The food diaries: Hometown dishes dished up by fellow students

Zoe Holland

Food Guru

With a student body that comes from around the country and the globe, food is often one of the biggest reminders of home. Bon Appétit serves a variety of foods, but there are some food items that you just can’t find. I asked a few students about the dishes and foods they missed the most from their hometown.

Patrick Jurney

Where are you from?

St. Paul, Minnesota.

What’s your favorite hometown dish that you miss the most?

It’s called a hot dish, which is basically a big casserole with a whole bunch of deliciousness. Usually cheese based, it can have tater tots, pasta, or potatoes in it, but it varies.

Where can you get it?

There’s one at every family gathering. There’s always a hot dish when you go to someone’s house for dinner too. You can’t buy it, it’s always homemade.

How do you make it?

You can basically put whatever you want in a casserole dish and cook it.

What’s your favorite hot dish?

Goulash. It’s mac and cheese with ground beef and veggies. It’s SO GOOD.

Have you tried to replicate it at CC?

Nope. I have never cooked it myself.

Erin Luby

Where are you from?

I’m from Rumson, NJ, a small town on the Jersey Shore.

What’s your favorite hometown dish that you miss the most?

There’s this food called pork roll that only exists in New Jersey, and in my opinion, it is the greatest breakfast meat to ever exist. Nothing cures a hangover better than a pork roll, egg, and cheese on an everything bagel.

Where can you get it?

You can pretty much find it at any deli, bagel place, or breakfast restaurant on the Jersey Shore.

How do you make it?

To be honest, I’m not entirely sure what it’s made of. I’m guessing pork though, given the name and all.

Do you remember the first time you tried it? 

Yes, and breakfast has never been the same ever since.

Have you tried to replicate it at CC?

I have not. There are some things that Jersey just does better than anywhere else, and pork roll is one of them. I don’t think I could replicate it in Colorado even if I tried.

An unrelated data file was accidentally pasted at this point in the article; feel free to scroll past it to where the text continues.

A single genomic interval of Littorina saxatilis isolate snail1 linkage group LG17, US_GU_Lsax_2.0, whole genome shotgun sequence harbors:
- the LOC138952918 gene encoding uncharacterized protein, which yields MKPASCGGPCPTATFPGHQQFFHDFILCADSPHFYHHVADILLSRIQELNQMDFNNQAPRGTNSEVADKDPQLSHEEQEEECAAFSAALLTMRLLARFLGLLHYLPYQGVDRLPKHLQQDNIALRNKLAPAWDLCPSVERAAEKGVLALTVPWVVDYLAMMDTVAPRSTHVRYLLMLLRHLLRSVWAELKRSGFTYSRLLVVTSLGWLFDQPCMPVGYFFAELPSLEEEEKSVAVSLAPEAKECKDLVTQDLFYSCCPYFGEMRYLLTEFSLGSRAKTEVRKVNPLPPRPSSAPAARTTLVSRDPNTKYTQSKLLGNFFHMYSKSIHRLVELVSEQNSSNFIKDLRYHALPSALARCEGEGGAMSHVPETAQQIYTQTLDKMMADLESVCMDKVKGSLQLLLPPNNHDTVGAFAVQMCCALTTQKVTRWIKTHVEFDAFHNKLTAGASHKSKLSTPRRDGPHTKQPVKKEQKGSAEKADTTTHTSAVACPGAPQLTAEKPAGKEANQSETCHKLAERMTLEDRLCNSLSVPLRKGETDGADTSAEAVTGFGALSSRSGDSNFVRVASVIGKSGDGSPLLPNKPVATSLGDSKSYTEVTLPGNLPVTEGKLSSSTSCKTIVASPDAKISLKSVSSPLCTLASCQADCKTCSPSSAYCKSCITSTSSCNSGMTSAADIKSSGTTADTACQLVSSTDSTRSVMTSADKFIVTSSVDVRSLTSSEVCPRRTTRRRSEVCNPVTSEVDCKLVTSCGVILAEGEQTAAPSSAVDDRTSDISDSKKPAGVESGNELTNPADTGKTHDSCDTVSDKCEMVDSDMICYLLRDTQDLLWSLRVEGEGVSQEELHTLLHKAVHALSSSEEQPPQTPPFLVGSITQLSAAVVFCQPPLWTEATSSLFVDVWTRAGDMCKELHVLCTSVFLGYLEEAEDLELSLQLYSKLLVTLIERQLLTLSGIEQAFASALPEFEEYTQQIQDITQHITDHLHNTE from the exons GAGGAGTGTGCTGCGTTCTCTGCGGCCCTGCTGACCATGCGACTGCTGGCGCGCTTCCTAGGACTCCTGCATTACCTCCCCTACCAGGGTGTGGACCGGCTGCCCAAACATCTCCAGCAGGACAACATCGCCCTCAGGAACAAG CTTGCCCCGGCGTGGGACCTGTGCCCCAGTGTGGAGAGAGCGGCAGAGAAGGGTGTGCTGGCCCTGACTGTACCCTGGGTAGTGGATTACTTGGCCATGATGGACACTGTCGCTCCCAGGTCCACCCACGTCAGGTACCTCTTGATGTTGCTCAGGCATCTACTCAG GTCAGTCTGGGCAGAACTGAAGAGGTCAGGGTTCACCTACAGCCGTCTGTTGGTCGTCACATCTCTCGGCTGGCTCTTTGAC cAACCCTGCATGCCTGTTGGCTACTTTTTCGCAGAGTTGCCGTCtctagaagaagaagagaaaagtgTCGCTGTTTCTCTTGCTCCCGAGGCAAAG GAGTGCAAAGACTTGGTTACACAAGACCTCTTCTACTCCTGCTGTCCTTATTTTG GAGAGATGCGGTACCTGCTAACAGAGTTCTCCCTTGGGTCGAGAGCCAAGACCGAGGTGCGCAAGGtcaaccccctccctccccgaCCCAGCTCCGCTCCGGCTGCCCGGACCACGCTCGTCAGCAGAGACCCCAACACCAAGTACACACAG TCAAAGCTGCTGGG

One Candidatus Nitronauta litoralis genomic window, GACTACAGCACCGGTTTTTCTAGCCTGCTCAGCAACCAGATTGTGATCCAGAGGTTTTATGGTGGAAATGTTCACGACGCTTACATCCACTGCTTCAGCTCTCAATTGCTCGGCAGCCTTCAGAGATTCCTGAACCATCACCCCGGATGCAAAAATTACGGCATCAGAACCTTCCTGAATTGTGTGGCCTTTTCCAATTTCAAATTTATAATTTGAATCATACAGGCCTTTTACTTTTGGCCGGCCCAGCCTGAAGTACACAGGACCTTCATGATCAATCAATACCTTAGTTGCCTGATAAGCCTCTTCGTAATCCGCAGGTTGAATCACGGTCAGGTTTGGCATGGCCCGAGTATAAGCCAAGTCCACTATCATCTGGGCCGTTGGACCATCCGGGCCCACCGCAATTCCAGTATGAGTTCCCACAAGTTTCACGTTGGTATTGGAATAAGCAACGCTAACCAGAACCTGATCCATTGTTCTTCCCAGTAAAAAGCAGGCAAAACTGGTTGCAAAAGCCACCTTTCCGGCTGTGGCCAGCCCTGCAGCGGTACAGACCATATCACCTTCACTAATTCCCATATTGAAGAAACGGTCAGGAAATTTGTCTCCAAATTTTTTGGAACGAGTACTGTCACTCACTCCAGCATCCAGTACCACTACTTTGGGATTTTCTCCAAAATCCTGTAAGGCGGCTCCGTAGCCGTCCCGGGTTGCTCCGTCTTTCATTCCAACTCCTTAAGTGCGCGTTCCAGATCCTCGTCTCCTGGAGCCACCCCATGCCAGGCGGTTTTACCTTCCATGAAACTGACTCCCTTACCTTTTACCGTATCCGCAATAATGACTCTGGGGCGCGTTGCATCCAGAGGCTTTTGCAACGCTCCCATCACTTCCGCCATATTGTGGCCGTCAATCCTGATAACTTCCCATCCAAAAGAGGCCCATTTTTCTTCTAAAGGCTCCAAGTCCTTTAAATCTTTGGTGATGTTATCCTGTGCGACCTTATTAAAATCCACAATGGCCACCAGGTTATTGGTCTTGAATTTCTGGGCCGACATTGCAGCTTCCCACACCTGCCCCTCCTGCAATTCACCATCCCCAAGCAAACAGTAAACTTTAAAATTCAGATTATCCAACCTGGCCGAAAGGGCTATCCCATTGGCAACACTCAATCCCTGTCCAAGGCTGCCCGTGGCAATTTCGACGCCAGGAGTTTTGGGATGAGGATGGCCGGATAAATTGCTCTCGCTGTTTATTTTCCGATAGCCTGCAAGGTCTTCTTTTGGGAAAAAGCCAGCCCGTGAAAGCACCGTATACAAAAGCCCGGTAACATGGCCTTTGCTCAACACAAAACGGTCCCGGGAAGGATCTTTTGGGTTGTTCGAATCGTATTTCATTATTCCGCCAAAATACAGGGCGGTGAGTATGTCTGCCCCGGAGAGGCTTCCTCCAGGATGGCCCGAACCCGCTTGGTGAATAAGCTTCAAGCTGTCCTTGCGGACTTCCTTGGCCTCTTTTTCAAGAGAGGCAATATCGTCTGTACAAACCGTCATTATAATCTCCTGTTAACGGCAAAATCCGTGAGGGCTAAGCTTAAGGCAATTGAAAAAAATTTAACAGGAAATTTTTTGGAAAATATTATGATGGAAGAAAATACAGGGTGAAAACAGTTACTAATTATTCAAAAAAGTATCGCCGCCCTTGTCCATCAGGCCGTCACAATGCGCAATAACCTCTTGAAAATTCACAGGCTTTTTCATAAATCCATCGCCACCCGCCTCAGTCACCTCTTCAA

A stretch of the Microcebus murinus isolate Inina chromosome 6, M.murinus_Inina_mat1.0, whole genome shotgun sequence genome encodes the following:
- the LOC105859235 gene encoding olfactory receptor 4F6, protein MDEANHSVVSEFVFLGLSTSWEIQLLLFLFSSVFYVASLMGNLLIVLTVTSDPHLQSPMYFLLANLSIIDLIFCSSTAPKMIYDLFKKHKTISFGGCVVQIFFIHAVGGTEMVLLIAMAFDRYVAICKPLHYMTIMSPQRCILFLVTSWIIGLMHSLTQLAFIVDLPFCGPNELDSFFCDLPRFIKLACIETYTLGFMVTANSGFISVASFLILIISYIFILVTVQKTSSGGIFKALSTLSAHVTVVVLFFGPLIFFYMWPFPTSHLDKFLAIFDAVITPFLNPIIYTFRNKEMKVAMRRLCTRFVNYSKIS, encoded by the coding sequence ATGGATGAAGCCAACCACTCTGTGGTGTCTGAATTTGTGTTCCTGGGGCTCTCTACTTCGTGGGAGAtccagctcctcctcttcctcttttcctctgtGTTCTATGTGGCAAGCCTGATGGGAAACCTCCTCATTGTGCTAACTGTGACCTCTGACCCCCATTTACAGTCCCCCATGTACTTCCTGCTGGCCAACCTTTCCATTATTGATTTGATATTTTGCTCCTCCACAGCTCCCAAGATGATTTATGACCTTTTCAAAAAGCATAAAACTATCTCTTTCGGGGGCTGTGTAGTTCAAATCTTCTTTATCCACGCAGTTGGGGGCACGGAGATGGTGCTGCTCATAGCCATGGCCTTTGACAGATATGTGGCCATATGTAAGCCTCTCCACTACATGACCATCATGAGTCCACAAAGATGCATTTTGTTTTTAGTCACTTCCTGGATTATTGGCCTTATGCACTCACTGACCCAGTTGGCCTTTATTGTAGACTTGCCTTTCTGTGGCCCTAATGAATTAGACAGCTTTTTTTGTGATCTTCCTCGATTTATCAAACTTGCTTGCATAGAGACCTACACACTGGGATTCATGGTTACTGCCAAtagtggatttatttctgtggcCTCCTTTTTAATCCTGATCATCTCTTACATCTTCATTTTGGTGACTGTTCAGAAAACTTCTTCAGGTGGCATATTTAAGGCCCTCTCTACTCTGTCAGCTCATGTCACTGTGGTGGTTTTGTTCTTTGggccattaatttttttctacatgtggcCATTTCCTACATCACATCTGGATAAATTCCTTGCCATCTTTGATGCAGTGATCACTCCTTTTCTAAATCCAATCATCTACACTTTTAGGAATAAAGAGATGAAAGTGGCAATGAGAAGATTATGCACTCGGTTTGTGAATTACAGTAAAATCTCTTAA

Lykke Blonde

Where are you from?

I’m from Sønderborg, Denmark.

What’s your favorite hometown dish that you miss the most?

The dish I miss the most is “Risengrød” – Rice Porridge. It’s made by boiling full-cream milk and rice into a thick porridge. It’s served with butter and cinnamon on top. If you are adventurous, which my family is not, you can add fruit juice or beer on top too.

Where do you get it? Have you tried to replicate it at CC?

I cannot get Risengrød here, but I brought some of the rice to the US and tried to replicate it. The first time went very well – cooking the dish is all about patience. It takes about an hour to make and you have to stir pretty much the whole time so the rice doesn’t burn. The second time, I had to go to a potluck and had little time. That didn’t go too well, but at the potluck people loved it even though it was much saltier than intended.

This dish is a Christmas dish but in my family we love it so much we eat it year around. Since the dish is a Christmas dish, there is a song that goes with it that we always sing when we eat it. Risengrød is essential for Christmas because it is the favorite dish of the elves. If you don’t put out porridge for them, they become mean and you will suffer from bad luck. I guess I better make some porridge one of these days.

Emily Komie

Where are you from?

Chicago, Illinois.

What’s your favorite hometown dish that you miss the most?

Probably Chicago-style hot dogs.

Where can you get it?

Great hot dog places are generally everywhere in the Chicagoland area, with the most famous “dive” places in the city.

How do you make it?

What’s on it: yellow mustard, white onions, relish, dill pickle, tomato, sport peppers and celery salt – no ketchup.

Do you remember the first time you tried it? 

I was very young.

Have you tried to replicate it at CC? 

Not yet – hot dogs are not really available.

Zoe Holland

Zoe Holland

Zoe is a sophomore and the Life section editor at The Catalyst. She has been writing for the newspaper since her freshman year as a food writer.

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